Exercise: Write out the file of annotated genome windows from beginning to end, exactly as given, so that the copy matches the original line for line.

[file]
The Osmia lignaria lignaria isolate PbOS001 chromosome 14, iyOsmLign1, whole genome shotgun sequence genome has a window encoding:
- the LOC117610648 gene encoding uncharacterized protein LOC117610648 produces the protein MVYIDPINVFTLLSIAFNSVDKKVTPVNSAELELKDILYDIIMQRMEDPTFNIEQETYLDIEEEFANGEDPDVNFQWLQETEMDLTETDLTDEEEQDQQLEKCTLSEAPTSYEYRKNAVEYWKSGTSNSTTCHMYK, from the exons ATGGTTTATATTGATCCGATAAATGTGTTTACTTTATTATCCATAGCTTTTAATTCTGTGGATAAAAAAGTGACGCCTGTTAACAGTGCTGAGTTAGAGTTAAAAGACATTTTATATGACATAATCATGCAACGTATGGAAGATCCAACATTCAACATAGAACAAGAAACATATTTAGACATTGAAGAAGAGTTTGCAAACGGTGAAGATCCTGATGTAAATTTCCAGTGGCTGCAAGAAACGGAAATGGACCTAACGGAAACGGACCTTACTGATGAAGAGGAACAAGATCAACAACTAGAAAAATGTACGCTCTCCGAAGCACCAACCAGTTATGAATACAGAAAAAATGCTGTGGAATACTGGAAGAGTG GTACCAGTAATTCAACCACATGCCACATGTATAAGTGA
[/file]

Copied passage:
The Osmia lignaria lignaria isolate PbOS001 chromosome 14, iyOsmLign1, whole genome shotgun sequence genome has a window encoding:
- the LOC117610648 gene encoding uncharacterized protein LOC117610648 produces the protein MVYIDPINVFTLLSIAFNSVDKKVTPVNSAELELKDILYDIIMQRMEDPTFNIEQETYLDIEEEFANGEDPDVNFQWLQETEMDLTETDLTDEEEQDQQLEKCTLSEAPTSYEYRKNAVEYWKSGTSNSTTCHMYK, from the exons ATGGTTTATATTGATCCGATAAATGTGTTTACTTTATTATCCATAGCTTTTAATTCTGTGGATAAAAAAGTGACGCCTGTTAACAGTGCTGAGTTAGAGTTAAAAGACATTTTATATGACATAATCATGCAACGTATGGAAGATCCAACATTCAACATAGAACAAGAAACATATTTAGACATTGAAGAAGAGTTTGCAAACGGTGAAGATCCTGATGTAAATTTCCAGTGGCTGCAAGAAACGGAAATGGACCTAACGGAAACGGACCTTACTGATGAAGAGGAACAAGATCAACAACTAGAAAAATGTACGCTCTCCGAAGCACCAACCAGTTATGAATACAGAAAAAATGCTGTGGAATACTGGAAGAGTG GTACCAGTAATTCAACCACATGCCACATGTATAAGTGA